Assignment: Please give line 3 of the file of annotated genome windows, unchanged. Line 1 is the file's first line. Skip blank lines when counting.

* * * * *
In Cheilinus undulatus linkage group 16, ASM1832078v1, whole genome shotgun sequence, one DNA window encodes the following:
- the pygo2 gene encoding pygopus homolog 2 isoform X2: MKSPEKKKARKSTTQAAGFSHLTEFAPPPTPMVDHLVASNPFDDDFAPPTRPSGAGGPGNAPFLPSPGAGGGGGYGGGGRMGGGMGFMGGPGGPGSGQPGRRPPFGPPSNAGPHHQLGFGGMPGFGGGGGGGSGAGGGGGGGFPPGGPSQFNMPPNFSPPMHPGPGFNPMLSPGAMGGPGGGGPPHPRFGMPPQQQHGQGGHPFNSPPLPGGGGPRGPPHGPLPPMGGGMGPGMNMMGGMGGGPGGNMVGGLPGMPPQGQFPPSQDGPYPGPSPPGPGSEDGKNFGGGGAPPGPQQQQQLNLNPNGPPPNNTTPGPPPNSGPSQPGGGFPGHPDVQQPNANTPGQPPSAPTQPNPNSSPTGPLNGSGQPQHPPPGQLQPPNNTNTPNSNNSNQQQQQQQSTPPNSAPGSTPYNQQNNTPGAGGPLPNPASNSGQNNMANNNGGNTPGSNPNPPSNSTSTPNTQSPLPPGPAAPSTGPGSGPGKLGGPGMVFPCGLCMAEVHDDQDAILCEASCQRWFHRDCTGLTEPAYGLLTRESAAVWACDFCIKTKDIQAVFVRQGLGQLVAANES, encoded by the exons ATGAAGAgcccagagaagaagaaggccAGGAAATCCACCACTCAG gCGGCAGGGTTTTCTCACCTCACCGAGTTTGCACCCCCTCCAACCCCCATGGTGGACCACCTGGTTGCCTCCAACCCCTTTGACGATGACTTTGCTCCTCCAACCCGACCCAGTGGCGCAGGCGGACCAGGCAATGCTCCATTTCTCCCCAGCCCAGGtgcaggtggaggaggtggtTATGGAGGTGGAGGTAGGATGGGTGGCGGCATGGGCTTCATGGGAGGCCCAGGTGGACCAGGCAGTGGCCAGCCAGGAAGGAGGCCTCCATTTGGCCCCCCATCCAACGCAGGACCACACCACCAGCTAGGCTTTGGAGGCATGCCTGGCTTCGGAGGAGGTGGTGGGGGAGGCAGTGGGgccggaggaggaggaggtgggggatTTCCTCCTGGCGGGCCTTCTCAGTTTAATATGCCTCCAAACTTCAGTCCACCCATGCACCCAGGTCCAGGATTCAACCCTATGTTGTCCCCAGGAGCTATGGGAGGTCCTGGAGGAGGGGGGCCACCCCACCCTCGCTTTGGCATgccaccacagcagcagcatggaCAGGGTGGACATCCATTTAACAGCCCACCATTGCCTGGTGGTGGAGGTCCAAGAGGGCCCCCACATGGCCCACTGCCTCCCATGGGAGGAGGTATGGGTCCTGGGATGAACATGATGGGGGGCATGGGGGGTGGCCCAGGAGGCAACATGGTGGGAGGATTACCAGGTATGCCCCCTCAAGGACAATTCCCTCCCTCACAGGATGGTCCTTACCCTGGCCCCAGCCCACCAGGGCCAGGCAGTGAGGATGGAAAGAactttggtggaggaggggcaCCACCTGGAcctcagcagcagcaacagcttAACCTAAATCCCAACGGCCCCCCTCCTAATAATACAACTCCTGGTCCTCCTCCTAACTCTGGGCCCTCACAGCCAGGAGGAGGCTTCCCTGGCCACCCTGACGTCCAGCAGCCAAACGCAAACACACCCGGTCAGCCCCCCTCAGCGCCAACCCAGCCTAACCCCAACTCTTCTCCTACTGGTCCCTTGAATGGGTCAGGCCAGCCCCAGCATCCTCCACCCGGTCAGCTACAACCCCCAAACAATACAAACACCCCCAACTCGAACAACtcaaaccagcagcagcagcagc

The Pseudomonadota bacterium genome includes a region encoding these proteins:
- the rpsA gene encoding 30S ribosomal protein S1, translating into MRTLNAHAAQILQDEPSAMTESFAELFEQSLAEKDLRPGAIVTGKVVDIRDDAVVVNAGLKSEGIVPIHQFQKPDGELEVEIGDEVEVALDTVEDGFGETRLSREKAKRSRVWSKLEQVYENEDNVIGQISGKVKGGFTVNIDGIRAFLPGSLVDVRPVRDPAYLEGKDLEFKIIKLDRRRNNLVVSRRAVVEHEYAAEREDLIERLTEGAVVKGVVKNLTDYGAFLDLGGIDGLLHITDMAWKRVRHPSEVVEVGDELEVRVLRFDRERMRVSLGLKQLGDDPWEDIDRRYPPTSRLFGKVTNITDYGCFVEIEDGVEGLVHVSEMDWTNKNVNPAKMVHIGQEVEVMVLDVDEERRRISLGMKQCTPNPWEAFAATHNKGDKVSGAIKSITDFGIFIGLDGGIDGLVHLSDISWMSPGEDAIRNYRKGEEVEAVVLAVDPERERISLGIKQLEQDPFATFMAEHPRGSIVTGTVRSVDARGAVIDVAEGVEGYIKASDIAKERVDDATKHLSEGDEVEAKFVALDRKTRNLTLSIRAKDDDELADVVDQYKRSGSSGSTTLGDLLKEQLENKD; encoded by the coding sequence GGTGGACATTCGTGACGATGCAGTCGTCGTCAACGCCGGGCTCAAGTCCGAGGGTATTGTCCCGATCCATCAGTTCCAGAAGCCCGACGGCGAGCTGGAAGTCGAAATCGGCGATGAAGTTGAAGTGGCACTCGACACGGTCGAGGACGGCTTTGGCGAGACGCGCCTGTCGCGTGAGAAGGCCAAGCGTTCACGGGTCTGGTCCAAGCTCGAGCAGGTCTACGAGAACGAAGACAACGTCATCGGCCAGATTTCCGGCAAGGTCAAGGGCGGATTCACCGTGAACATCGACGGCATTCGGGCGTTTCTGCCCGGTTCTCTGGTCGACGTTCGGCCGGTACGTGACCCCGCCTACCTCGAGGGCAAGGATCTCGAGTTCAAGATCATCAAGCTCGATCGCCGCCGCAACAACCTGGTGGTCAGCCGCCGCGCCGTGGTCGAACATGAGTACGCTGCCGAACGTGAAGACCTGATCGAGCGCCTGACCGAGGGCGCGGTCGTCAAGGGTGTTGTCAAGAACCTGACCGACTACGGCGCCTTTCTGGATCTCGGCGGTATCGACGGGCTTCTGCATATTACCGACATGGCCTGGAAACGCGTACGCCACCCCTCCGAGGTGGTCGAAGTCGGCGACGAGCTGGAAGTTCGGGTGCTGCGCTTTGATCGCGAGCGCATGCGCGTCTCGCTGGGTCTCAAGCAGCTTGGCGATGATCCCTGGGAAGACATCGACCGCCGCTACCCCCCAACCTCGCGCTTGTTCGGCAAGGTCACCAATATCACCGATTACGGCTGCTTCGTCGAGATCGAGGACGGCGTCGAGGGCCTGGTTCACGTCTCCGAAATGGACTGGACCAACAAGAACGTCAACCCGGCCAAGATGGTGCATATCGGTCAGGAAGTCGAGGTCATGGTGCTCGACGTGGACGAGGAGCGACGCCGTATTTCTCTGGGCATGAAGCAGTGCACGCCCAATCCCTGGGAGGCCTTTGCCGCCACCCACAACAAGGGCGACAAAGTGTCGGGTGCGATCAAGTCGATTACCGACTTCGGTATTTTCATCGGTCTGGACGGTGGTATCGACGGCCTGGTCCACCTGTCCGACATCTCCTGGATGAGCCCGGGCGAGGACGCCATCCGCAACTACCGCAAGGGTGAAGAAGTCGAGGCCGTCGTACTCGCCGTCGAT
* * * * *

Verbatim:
The Pseudomonadota bacterium genome includes a region encoding these proteins: